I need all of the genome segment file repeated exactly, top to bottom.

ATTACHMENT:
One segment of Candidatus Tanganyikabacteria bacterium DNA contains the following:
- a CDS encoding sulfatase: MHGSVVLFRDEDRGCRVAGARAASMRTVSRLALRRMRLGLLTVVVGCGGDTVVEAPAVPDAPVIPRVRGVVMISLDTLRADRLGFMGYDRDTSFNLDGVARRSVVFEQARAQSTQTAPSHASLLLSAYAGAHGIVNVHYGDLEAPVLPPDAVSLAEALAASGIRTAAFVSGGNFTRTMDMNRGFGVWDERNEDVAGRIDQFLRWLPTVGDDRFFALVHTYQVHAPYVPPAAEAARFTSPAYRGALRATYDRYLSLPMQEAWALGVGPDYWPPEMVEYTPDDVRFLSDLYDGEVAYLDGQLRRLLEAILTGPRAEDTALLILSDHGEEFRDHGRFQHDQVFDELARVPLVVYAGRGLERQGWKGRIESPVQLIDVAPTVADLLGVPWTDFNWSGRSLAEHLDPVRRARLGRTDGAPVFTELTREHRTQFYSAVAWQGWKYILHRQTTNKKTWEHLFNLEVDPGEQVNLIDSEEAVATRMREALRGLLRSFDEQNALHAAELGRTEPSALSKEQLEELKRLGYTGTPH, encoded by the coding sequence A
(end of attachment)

One segment of Candidatus Tanganyikabacteria bacterium DNA contains the following:
- a CDS encoding sulfatase: MHGSVVLFRDEDRGCRVAGARAASMRTVSRLALRRMRLGLLTVVVGCGGDTVVEAPAVPDAPVIPRVRGVVMISLDTLRADRLGFMGYDRDTSFNLDGVARRSVVFEQARAQSTQTAPSHASLLLSAYAGAHGIVNVHYGDLEAPVLPPDAVSLAEALAASGIRTAAFVSGGNFTRTMDMNRGFGVWDERNEDVAGRIDQFLRWLPTVGDDRFFALVHTYQVHAPYVPPAAEAARFTSPAYRGALRATYDRYLSLPMQEAWALGVGPDYWPPEMVEYTPDDVRFLSDLYDGEVAYLDGQLRRLLEAILTGPRAEDTALLILSDHGEEFRDHGRFQHDQVFDELARVPLVVYAGRGLERQGWKGRIESPVQLIDVAPTVADLLGVPWTDFNWSGRSLAEHLDPVRRARLGRTDGAPVFTELTREHRTQFYSAVAWQGWKYILHRQTTNKKTWEHLFNLEVDPGEQVNLIDSEEAVATRMREALRGLLRSFDEQNALHAAELGRTEPSALSKEQLEELKRLGYTGTPH, encoded by the coding sequence A